Are family court proceedings open to the public?

 

The family courts in England and Wales hear over 400,000 cases every year. Most of these cases are extremely personal, and the decisions made in each one of these cases will have a profound impact on the families involved. The cases often look at the complexity of human relationships and often bring up moral dilemmas. For this reason there is often public interest in family court proceedings. Your family law solicitor can explain if the public will be allowed into the court hearing your case.

Traditionally, family court proceedings have always been held in private. The public have not had any access, and the findings have remained confidential at all times. However, there was much criticism that family court proceedings have not been transparent and have been conducted away from any sort of public scrutiny. However, recent changes have meant that family court proceedings are now open to the media. New legislation was put before Parliament at the end of 2009, and the media are now allowed to attend most family proceedings. There are, however, restrictions on what can be reported by the media. Your family law solicitor can give you details of what aspects of your case can and cannot be reported publicly.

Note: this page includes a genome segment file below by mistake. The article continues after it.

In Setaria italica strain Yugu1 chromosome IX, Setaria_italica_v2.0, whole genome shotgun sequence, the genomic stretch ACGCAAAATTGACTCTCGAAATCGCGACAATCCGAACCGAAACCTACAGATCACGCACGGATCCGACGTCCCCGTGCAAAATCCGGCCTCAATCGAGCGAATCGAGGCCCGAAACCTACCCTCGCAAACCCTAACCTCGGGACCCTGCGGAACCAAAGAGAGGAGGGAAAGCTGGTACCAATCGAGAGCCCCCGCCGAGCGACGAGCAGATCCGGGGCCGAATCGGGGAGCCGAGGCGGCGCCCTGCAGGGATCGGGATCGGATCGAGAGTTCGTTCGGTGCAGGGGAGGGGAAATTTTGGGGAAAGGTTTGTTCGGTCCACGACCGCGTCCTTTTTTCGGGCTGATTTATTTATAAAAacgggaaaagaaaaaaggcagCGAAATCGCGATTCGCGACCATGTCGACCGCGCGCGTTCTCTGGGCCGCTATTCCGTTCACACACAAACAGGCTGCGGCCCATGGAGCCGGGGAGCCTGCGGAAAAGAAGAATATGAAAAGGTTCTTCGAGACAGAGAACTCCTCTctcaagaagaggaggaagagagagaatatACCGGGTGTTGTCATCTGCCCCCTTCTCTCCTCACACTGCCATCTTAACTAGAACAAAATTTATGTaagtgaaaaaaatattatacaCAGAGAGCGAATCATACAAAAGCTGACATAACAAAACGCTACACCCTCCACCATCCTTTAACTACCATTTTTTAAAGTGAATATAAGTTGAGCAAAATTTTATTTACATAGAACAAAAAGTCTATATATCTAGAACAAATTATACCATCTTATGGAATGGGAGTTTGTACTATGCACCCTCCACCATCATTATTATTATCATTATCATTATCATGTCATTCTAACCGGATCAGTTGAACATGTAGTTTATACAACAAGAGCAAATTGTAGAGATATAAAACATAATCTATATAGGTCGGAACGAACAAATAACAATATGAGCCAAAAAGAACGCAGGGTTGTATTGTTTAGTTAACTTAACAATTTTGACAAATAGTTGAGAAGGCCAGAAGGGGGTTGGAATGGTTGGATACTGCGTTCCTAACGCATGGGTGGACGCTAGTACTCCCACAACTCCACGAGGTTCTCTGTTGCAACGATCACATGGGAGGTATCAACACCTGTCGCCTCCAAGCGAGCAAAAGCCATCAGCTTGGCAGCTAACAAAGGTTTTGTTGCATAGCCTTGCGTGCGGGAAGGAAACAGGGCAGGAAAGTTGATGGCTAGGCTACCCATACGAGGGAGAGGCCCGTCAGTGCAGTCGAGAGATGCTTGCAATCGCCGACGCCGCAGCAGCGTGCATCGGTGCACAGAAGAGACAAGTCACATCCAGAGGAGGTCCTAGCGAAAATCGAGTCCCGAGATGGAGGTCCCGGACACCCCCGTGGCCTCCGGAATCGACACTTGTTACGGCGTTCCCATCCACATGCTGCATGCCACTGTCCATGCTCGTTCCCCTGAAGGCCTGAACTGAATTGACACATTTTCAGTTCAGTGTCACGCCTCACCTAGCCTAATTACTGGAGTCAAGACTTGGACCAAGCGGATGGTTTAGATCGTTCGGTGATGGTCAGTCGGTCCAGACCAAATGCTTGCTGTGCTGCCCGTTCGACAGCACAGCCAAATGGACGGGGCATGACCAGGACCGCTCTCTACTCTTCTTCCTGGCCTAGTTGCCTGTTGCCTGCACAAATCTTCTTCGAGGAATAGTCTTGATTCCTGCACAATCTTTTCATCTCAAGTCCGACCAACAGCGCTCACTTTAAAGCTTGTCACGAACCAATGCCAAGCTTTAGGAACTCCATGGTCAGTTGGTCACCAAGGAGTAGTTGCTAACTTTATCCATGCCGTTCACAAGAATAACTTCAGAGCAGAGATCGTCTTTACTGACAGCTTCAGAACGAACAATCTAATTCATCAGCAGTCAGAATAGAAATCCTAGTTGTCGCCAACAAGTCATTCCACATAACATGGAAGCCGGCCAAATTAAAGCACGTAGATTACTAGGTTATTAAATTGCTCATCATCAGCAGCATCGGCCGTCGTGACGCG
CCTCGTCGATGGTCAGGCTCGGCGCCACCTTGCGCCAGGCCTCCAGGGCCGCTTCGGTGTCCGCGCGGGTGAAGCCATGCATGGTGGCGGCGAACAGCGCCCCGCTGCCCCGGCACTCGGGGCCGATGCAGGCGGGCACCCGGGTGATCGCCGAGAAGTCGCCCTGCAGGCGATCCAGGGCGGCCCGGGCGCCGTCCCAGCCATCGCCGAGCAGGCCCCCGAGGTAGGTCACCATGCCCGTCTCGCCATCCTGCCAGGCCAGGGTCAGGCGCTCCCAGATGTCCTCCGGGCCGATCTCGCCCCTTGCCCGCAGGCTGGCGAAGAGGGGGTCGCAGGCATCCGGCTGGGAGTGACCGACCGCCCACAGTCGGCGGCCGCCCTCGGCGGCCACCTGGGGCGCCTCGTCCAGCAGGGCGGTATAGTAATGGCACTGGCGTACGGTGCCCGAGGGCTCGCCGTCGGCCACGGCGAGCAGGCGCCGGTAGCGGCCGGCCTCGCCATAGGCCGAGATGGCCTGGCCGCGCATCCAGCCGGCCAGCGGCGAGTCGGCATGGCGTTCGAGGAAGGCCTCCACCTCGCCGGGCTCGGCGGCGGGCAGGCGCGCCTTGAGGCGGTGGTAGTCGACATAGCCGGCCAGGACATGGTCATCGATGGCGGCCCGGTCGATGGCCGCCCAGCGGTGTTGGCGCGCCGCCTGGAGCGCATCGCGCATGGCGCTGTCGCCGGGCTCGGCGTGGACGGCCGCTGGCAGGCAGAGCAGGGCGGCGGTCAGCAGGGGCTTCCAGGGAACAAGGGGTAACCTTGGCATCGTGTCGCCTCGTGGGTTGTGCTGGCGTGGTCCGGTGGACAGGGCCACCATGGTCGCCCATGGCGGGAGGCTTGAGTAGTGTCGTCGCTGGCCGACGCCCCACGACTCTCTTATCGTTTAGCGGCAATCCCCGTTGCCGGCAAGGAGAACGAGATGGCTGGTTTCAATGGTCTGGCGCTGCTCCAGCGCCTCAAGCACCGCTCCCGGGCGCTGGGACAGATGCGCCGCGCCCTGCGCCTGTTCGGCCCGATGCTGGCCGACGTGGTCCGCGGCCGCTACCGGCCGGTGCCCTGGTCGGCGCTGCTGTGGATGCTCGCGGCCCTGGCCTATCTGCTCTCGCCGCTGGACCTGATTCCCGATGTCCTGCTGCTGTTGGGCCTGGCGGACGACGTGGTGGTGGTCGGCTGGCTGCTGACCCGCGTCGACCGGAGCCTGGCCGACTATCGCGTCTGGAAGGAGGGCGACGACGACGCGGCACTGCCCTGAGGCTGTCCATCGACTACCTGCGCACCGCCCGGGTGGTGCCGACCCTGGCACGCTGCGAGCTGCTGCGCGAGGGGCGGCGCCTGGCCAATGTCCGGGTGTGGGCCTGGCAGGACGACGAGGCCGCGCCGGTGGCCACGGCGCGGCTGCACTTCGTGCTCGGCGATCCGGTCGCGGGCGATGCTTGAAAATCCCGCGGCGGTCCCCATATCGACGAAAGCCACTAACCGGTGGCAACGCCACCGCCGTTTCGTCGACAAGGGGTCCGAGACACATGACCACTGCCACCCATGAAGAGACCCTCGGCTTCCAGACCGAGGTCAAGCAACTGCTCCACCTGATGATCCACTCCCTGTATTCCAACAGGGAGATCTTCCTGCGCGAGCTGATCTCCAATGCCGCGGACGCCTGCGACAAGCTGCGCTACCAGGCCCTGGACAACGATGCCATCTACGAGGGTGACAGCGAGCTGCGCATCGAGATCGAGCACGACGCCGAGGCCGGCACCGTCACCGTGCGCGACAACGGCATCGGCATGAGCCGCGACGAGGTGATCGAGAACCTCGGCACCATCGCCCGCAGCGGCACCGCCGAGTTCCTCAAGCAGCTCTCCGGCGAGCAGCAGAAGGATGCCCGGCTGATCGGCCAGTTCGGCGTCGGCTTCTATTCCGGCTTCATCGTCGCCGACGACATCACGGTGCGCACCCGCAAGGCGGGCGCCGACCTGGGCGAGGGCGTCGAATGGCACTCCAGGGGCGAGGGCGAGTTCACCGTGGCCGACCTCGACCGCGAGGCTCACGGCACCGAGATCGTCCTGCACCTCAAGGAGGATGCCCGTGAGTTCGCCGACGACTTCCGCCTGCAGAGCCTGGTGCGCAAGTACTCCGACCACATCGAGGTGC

The legislation aims to balance the need to make family courts open and accountable against the importance of protecting the welfare of children and families involved in family proceedings. However, striking the correct balance may be problematic. Although greater transparency may indeed be needed, there is the requirement to protect the identity of individuals who are involved in personal family court proceedings. Your solicitor can request that some evidence is given by video link to protect the identity of any witness that may be vulnerable. This relates especially to children, who are often at the centre of highly sensitive proceedings, which are heard by the family courts. For this reason the court is able to restrict attendance if a child's welfare required it, or if it was necessary to do so for the safety and protection of parties or witnesses. Your family lawyer can make an application to the court to restrict any reporting of your case.

Further, safeguards have been put in place to prohibit confidential information from being reported, unless the court directs otherwise. Also, parties to cases are able to make representations to a court if the media are present but it is felt that there were good reasons for excluding them. Speak with your family lawyer about this point, as they can advise on the likelihood of the court granting your wish to restrict what can be reported about your case.

If you would like to obtain expert family law advice, then Contact Law can put you in touch with a local family law firm with specialist family solicitors free of charge. Please call us on 0800 1777 162 or complete the web-form above.

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